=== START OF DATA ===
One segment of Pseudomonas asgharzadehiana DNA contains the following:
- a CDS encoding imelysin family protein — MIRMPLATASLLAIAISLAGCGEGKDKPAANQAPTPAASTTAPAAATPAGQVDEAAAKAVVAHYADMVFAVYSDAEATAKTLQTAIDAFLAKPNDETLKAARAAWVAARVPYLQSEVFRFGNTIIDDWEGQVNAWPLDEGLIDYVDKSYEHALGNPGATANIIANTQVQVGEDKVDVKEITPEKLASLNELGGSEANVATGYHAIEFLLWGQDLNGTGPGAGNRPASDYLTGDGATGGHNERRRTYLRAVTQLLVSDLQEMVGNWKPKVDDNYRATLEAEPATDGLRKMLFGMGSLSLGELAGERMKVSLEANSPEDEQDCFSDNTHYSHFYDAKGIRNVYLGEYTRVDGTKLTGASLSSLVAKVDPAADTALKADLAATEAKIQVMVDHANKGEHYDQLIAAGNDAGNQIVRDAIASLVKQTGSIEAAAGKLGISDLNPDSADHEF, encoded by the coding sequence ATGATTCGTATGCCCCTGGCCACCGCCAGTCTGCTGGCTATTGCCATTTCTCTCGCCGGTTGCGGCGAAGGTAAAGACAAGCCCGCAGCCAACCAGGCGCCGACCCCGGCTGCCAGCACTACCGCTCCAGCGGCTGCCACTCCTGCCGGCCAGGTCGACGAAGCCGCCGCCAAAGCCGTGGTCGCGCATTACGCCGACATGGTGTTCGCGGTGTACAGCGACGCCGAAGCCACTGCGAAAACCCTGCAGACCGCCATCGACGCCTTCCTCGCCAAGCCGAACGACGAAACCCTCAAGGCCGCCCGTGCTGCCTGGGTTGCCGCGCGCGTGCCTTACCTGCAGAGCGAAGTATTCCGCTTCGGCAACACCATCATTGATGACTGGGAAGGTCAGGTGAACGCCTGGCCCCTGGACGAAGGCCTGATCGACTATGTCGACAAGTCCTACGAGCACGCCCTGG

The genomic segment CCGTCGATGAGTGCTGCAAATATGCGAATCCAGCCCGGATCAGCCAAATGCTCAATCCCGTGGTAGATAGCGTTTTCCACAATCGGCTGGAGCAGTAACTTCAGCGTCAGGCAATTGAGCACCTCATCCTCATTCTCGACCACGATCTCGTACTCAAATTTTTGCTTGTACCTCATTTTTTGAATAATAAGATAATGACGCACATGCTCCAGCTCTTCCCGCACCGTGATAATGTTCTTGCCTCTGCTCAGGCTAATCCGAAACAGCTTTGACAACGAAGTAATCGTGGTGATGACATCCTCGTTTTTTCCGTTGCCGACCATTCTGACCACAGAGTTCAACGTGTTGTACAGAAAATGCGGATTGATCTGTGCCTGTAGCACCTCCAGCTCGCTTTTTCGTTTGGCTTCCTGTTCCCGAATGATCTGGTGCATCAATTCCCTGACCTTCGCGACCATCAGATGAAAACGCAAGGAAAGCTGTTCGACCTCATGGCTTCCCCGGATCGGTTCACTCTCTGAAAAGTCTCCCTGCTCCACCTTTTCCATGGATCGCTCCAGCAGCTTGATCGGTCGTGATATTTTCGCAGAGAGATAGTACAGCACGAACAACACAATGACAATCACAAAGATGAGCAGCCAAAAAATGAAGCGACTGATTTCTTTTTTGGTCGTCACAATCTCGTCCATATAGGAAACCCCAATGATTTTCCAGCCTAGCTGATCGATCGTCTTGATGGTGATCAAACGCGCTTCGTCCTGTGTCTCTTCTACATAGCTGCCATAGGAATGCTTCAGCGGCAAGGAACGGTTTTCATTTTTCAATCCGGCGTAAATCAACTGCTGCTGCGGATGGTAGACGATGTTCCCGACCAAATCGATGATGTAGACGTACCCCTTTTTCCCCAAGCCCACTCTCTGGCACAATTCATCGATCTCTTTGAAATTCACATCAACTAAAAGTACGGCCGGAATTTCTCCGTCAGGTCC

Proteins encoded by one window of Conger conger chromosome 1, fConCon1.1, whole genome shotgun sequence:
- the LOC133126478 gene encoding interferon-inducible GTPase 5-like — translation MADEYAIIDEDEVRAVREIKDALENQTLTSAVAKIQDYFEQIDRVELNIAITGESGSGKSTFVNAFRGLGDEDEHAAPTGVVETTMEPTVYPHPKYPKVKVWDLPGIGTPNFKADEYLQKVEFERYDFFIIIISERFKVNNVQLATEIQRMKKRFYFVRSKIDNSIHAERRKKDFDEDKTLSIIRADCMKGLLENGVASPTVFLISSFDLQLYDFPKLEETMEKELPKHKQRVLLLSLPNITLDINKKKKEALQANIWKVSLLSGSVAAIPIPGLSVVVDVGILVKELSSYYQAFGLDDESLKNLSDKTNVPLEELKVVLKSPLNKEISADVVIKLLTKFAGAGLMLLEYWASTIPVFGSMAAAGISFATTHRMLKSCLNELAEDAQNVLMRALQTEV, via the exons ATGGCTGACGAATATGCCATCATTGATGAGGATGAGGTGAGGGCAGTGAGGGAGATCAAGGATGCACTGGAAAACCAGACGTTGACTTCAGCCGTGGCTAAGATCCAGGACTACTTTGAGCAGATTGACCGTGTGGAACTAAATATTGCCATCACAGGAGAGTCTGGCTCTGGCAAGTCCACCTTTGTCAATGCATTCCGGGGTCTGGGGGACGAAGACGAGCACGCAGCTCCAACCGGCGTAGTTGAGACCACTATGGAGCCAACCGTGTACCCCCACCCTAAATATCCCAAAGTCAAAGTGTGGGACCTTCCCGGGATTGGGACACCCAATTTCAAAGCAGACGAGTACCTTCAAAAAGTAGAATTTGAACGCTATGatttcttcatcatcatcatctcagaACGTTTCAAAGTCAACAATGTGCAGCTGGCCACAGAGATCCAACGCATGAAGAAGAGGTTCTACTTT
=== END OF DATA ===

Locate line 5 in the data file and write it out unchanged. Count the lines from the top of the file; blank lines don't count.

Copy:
- the LOC133126478 gene encoding interferon-inducible GTPase 5-like — translation MADEYAIIDEDEVRAVREIKDALENQTLTSAVAKIQDYFEQIDRVELNIAITGESGSGKSTFVNAFRGLGDEDEHAAPTGVVETTMEPTVYPHPKYPKVKVWDLPGIGTPNFKADEYLQKVEFERYDFFIIIISERFKVNNVQLATEIQRMKKRFYFVRSKIDNSIHAERRKKDFDEDKTLSIIRADCMKGLLENGVASPTVFLISSFDLQLYDFPKLEETMEKELPKHKQRVLLLSLPNITLDINKKKKEALQANIWKVSLLSGSVAAIPIPGLSVVVDVGILVKELSSYYQAFGLDDESLKNLSDKTNVPLEELKVVLKSPLNKEISADVVIKLLTKFAGAGLMLLEYWASTIPVFGSMAAAGISFATTHRMLKSCLNELAEDAQNVLMRALQTEV, via the exons ATGGCTGACGAATATGCCATCATTGATGAGGATGAGGTGAGGGCAGTGAGGGAGATCAAGGATGCACTGGAAAACCAGACGTTGACTTCAGCCGTGGCTAAGATCCAGGACTACTTTGAGCAGATTGACCGTGTGGAACTAAATATTGCCATCACAGGAGAGTCTGGCTCTGGCAAGTCCACCTTTGTCAATGCATTCCGGGGTCTGGGGGACGAAGACGAGCACGCAGCTCCAACCGGCGTAGTTGAGACCACTATGGAGCCAACCGTGTACCCCCACCCTAAATATCCCAAAGTCAAAGTGTGGGACCTTCCCGGGATTGGGACACCCAATTTCAAAGCAGACGAGTACCTTCAAAAAGTAGAATTTGAACGCTATGatttcttcatcatcatcatctcagaACGTTTCAAAGTCAACAATGTGCAGCTGGCCACAGAGATCCAACGCATGAAGAAGAGGTTCTACTTT